University of Cambridge > Talks.cam > Centre for Atmospheric Science seminars, Chemistry Dept. > Smoke and mirrors: Infrared spectroscopy and radiometry for the study of biomass burning emissions

Smoke and mirrors: Infrared spectroscopy and radiometry for the study of biomass burning emissions

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An average of 3.5–4.5 million square km of vegetation burns in global wildfires each year. The gases and particulates released have substantial chemical and radiative impacts, the magnitude of which depends on the specific makeup and magnitude of the emissions. Full assessment of the atmospheric effects of biomass burning generally requires spatio-temporally resolved data on the makeup and magnitude of the smoke emissions. This is usually obtained via multiplication of the amount of fuel consumed [M] by an emission factor [EFx], representing the amount of chemical species [x] released per kilogram of dry fuel burned.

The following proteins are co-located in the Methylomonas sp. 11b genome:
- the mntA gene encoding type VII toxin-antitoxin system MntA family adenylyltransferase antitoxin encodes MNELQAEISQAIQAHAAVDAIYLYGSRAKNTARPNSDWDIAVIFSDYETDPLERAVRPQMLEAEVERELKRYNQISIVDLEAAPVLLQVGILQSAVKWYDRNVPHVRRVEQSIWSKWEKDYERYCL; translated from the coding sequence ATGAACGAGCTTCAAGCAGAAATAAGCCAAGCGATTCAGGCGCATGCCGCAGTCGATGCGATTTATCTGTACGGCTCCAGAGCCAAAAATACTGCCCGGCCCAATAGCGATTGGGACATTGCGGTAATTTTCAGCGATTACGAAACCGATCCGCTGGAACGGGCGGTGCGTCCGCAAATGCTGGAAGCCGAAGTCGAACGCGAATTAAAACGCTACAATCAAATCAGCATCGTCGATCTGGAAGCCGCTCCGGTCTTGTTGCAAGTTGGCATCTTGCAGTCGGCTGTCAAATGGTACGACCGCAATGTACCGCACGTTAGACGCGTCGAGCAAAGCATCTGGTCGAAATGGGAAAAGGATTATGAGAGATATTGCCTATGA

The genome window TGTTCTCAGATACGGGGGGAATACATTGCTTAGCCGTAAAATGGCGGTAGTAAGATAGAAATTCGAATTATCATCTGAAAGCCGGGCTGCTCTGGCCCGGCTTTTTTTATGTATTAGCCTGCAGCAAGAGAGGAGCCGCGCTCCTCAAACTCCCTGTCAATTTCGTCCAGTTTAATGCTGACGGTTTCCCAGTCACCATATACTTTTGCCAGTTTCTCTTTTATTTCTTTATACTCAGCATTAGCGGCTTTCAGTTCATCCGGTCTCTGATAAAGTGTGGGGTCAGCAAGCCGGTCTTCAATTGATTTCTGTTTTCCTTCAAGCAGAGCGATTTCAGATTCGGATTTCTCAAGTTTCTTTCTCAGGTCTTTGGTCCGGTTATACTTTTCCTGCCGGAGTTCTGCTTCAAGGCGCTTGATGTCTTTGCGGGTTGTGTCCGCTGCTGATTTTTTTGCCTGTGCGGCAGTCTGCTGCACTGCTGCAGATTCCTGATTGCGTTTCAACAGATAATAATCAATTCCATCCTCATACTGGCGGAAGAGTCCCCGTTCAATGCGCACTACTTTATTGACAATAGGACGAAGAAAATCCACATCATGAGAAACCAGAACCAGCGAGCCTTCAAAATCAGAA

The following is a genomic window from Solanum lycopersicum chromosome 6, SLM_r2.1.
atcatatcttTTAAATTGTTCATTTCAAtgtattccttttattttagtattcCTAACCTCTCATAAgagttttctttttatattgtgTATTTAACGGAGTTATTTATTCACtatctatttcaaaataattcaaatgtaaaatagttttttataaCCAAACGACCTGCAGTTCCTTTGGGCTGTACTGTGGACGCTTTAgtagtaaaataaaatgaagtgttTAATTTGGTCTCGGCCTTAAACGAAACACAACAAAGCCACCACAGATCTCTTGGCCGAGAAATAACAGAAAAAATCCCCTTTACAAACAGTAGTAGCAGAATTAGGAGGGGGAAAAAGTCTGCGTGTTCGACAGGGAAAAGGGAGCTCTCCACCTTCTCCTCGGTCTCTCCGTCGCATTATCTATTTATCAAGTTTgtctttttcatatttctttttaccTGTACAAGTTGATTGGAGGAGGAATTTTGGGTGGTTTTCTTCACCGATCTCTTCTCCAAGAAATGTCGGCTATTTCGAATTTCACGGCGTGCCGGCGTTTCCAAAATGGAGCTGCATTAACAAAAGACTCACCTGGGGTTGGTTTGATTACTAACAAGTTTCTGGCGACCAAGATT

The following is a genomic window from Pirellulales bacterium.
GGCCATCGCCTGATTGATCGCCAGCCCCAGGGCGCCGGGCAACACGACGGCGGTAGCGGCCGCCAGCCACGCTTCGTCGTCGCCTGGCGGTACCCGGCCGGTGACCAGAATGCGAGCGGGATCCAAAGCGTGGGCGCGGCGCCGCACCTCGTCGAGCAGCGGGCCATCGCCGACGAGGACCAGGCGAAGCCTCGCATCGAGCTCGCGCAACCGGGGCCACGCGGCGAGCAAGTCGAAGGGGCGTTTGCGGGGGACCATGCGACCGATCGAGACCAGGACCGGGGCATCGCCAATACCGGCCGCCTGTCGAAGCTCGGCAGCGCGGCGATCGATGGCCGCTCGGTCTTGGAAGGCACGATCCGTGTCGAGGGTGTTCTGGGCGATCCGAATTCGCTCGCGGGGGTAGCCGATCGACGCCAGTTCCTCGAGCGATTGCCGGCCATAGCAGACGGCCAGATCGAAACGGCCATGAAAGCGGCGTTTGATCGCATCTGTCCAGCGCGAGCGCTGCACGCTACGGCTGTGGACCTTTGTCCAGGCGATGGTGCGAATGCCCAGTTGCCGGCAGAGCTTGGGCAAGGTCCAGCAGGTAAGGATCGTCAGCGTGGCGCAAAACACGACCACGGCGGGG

This talk focuses on the development, evaluation and application of lab and field-deployed methods based around Fourier Transform Infrared (FTIR) spectroscopy for the assessment of emission factors [EFx] for biomass burning events, and how these can be used with remote sensing estimates of fuel consumed [M] to calculate total emissions from particular regions/ecosystems. Case-studies of the application of the methodology to studying seasonal biomass burning emissions in Northern Territory, Australia, moorland burning in the UK, and emissions from tropical peatland fires in Southeast Asia are also presented.

This talk is part of the Centre for Atmospheric Science seminars, Chemistry Dept. series.

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